Robin changed her mind, but she’s got my vote

Earlier this summer, Robin Cape faced what appeared to be an "either-or" situation: Either mount a City Council re-election campaign, or step aside to focus on the concurrent crises of her father's death and her divorce. As a mother, she chose to focus on protecting her children during that difficult time. Thankfully, she and the children emerged not only stronger, but more quickly than Robin had anticipated.

Although she had missed the primary registration process, she still had a burning desire to continue working for a better Asheville, as a Council member. She decided to embark on the arduous process of campaigning as a "write-in" candidate for City Council.

Running as a write-in candidate is a lot harder than running in the primary and general election because the election laws of North Carolina do not make write-in an easy-access route to elected office, although one would think the write-in route would be a fundamental component of the democratic electoral process.

I have worked with Robin for years and have found her to be anything but wishy-washy. I have found her:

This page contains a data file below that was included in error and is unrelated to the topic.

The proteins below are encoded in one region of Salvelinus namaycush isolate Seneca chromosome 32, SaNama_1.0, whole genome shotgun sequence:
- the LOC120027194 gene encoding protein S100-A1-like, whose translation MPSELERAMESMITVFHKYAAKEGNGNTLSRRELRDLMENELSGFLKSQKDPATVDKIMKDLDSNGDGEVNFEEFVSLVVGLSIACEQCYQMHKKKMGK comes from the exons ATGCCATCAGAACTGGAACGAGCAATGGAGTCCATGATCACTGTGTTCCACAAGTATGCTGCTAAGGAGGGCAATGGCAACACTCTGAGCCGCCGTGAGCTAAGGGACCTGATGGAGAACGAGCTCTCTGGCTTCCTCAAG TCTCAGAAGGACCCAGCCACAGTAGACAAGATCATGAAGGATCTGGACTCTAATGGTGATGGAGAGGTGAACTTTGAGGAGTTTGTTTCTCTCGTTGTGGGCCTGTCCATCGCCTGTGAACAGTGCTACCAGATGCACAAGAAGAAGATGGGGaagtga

• To be a good listener with a profound respect for the political beliefs of others,
• To be willing to ask herself and other elected officials the tough questions about Asheville's future and how as an elected leader she can contribute to the betterment of our community, and to not accept vague and ambiguous answers,
• To not be afraid of creative abrasion (strong differences of opinion) and to let the best idea win — remembering always what Aldus Huxley said: "It should not be a question of who is right, but what is right,"
• To exhibit strength of character consistent with what Norman Vincent Peal said: "Ability may get you to the top, but it takes character to stay there,"
• To display that unique trait of leadership that Arthur Miller observed to be the ability "to find the magnetic core that will draw together a fragmented public,"
• To have earned influence through performance. Influence is earned when people buy into your character, competence and consistency, and
• To see public life/service as an elected official as worthy and ennobling.

She is just the kind of elected leader that I would want to have as a critical player in charting the course for the future of my community.

— Mack B. Pearsall

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2 thoughts on “Robin changed her mind, but she’s got my vote

  1. Matt Mercy

    “Elected Leader?” I think these people are supposed to be servants, not “leaders.”

    I also hope that Ms. Cape does a little research and finds cause to dissociates herself from Sierra Club and Smart Growth. As socially and politically aware as Ashevillers are, these affiliations will hurt her campaign.

  2. Piffy!

    As a true Conservative, i plan on writing in [b]Tim Peck for City Council![/b]

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